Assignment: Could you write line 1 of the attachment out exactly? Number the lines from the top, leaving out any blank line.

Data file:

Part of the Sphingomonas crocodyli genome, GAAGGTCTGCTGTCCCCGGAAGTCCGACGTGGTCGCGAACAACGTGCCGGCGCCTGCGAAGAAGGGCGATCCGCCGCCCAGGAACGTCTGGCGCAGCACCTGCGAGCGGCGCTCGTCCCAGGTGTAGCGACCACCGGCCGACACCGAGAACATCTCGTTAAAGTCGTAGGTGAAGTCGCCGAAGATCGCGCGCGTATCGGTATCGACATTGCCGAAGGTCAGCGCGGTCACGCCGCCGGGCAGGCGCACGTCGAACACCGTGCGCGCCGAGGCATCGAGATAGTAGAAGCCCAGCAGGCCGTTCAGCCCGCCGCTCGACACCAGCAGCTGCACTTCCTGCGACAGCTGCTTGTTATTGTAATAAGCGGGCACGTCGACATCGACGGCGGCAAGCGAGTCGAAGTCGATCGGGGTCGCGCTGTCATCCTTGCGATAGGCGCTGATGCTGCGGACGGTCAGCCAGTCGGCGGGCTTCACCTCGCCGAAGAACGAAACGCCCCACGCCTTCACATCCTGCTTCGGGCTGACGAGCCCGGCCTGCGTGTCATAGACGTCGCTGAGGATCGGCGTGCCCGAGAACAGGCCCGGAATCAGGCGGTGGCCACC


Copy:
Part of the Sphingomonas crocodyli genome, GAAGGTCTGCTGTCCCCGGAAGTCCGACGTGGTCGCGAACAACGTGCCGGCGCCTGCGAAGAAGGGCGATCCGCCGCCCAGGAACGTCTGGCGCAGCACCTGCGAGCGGCGCTCGTCCCAGGTGTAGCGACCACCGGCCGACACCGAGAACATCTCGTTAAAGTCGTAGGTGAAGTCGCCGAAGATCGCGCGCGTATCGGTATCGACATTGCCGAAGGTCAGCGCGGTCACGCCGCCGGGCAGGCGCACGTCGAACACCGTGCGCGCCGAGGCATCGAGATAGTAGAAGCCCAGCAGGCCGTTCAGCCCGCCGCTCGACACCAGCAGCTGCACTTCCTGCGACAGCTGCTTGTTATTGTAATAAGCGGGCACGTCGACATCGACGGCGGCAAGCGAGTCGAAGTCGATCGGGGTCGCGCTGTCATCCTTGCGATAGGCGCTGATGCTGCGGACGGTCAGCCAGTCGGCGGGCTTCACCTCGCCGAAGAACGAAACGCCCCACGCCTTCACATCCTGCTTCGGGCTGACGAGCCCGGCCTGCGTGTCATAGACGTCGCTGAGGATCGGCGTGCCCGAGAACAGGCCCGGAATCAGGCGGTGGCCACC